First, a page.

Volcanoes, not alien life, might explain Venus’s weird atmosphere

The mysterious gas is more likely a sign of volcanism than life, scientists argue.
Venus hides a wealth of information that could help us better understand Earth and exoplanets.

Last September, scientists reported trace amounts of phosphine gas in the clouds of Venus, raising the tantalizing possibility that alien microbes might be responsible. Since then, researchers have debated whether the gas might stem from biological, geological, or atmospheric processes. They’ve even debated whether it actually existed in the first place. 

A study published this week in Proceedings of the National Academy of Sciences makes the case that, if phosphine is hanging around Venus’s atmosphere, explosive volcanism could be responsible. Researchers calculated that eruptions on the scale of Krakatau’s 1883 outburst on Earth—a cataclysmic eruption in the Indonesian islands—would be necessary to launch volcanic dust high into the Venusian atmosphere, where it would react with sulfuric acid to form phosphine. 

“Venus is a body that’s not really that much smaller than the Earth…but its geology is so different,” says Jonathan Lunine, chair of the department of astronomy at Cornell University and a coauthor of the findings. “The idea that volcanism is occurring today on Venus…is a reasonable inference, and if it turns out to be correct it’s very exciting because it means that our nearest neighbor really is geologically active today.”

Venus is often referred to as Earth’s twin because of its proximity and similar size and density, and it may have even had oceans on its surface in the past. Nowadays, the surface is hot enough to melt lead, the air pressure is a crushing 90 times that on Earth, and the skies are filled with thick clouds of sulfuric acid. All in all, not prime real estate. 

Still, when telescopes in Hawaii and Chile detected the chemical signature of phosphine in Venus’s atmosphere, researchers began to speculate about whether it could be produced by hardy microorganisms.

However, other groups have challenged the findings, and the original team has revised their estimates of the amount of phosphine in Venus’s atmosphere from around 20 parts per billion to between 1 and 5 parts per billion. 

[Related: These scientists spent decades pushing NASA to go back to Venus. Now they’re on a hot streak.]

So the question of whether phosphine actually exists in Venus’s clouds isn’t settled. And even if phosphine is present, scientists still haven’t agreed on its origin. There’s still a lot we don’t know about how microbes produce phosphine here on Earth, much less under the brutal conditions of Venus, Lunine and his coauthor Ngoc Truong, a doctoral candidate in geology at Cornell University, point out in their volcanism paper. Another recent study indicates that there’s not enough water to sustain life in the Venusian clouds in any case. 

So where else could the phosphine have come from? One alternative explanation for the mysterious phosphine is volcanic eruptions. Under this scenario, magma carrying small amounts of chemicals called phosphides travels from deep within Venus’s mantle to the surface. After being ejected into the sky as volcanic dust, the phosphides react with the surrounding sulfuric acid and are transformed into phosphine.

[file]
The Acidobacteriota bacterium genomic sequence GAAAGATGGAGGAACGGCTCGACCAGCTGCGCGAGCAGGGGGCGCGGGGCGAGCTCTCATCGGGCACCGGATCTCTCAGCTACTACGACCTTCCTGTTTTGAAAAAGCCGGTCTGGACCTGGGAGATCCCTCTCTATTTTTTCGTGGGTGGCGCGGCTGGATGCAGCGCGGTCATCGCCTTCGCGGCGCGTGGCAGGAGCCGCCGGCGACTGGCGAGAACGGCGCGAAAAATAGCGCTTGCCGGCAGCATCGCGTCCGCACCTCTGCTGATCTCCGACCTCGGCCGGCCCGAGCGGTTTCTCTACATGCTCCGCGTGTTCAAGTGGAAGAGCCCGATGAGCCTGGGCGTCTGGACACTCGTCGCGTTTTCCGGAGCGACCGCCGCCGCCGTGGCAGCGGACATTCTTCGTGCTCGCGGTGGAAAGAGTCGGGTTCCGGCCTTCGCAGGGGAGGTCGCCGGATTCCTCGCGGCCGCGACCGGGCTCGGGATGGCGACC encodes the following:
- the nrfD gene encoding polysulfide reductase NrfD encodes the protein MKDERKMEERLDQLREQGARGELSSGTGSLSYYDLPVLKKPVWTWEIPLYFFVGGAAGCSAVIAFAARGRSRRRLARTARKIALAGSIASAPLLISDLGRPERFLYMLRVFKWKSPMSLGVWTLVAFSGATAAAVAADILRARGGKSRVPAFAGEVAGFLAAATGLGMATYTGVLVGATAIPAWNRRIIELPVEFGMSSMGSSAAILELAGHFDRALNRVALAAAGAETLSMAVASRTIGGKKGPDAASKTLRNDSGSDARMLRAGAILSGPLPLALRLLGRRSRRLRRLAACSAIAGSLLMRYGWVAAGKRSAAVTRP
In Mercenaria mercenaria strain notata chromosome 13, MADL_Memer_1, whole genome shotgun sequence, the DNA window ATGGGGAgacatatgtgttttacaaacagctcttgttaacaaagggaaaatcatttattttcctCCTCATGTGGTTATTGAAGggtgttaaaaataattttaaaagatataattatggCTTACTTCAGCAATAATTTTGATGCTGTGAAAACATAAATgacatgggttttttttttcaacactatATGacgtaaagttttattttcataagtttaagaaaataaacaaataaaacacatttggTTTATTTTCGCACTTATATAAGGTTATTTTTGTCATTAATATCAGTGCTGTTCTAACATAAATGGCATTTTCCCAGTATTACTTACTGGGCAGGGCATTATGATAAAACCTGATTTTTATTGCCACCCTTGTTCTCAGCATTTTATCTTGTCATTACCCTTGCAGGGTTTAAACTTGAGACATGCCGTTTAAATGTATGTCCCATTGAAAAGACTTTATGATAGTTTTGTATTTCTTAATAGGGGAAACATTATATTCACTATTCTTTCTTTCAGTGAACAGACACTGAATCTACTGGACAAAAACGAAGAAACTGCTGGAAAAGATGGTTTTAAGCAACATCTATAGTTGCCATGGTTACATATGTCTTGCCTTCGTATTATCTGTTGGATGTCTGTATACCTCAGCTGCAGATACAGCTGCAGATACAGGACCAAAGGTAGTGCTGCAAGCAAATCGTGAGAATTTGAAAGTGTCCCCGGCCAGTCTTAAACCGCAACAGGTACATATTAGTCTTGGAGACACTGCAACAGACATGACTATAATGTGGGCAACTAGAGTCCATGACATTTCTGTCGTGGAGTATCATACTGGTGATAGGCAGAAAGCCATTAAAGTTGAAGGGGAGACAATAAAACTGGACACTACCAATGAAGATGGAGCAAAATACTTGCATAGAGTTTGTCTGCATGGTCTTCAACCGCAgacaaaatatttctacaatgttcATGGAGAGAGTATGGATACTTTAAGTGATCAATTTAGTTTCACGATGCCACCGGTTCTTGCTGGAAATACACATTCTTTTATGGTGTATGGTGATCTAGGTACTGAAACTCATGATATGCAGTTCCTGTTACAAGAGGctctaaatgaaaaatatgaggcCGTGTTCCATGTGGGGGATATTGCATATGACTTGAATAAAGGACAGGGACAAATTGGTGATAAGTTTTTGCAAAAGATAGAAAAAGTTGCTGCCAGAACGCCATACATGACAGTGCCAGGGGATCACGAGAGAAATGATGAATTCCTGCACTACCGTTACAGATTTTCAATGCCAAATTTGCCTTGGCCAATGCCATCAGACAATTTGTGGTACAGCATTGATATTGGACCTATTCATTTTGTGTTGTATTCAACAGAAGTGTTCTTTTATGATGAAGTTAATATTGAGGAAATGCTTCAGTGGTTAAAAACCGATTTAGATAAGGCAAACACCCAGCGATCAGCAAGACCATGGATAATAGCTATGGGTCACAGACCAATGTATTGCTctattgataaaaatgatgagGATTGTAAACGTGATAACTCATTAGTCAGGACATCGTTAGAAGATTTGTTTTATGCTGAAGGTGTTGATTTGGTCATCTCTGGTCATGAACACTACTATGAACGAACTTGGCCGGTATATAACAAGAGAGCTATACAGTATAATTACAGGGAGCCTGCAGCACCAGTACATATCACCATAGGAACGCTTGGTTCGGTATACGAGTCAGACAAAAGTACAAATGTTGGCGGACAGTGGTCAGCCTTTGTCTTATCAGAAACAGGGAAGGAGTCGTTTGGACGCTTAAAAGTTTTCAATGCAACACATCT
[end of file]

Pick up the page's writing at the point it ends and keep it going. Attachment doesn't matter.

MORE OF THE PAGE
Some researchers have argued that an improbably high level of volcanism would be necessary to make this happen. Lunine and Truong weren’t so sure. They consulted several previously published experiments which showed that phosphides can be converted to phosphine around 1,000 times more efficiently by sulfuric acid than water. This suggests that, in Venus’s strongly acidic atmosphere, a fair amount of phosphine could be produced from the small amounts of phosphides available from volcanic dust.

The pair then calculated how quickly the highly reactive phosphine gas would decay in the atmosphere (if it decayed too quickly, it would be less likely that a telescope would pick it up), as well as the amounts of phosphide in the mantle and of dust blasted into the atmosphere by volcanic eruptions that would be necessary to supply enough phosphine to explain the telescope observations. The researchers found that “major explosive volcanism” on the scale of Krakatau’s eruption could carry material as high as 70 kilometers (about 43.5 miles). They don’t know how common or likely these episodes are, however. 

“We also point out that there are some pieces of circumstantial evidence for active volcanism on Venus today,” Lunine says. 

These include observations of geologically recent lava flows on the planet’s surface and periodic spikes of sulfur dioxide, a compound released by volcanoes. 

“From our point of view, the most plausible mechanism for the phosphine being there is active volcanism on Venus,” Lunine says. “All of this seems to work for a reasonable amount of volcanism.”

The crucial next steps will be for scientists to nail down whether phosphine really is present and if Venus remains volcanically active, he says. NASA and the European Space Agency both have missions to Venus scheduled for the next few years, which hopefully will soon offer some answers.

“Venus offers an exciting opportunity to understand why Earth and Venus are so different,” Truong says. “With or without life, Venus is exciting in itself.”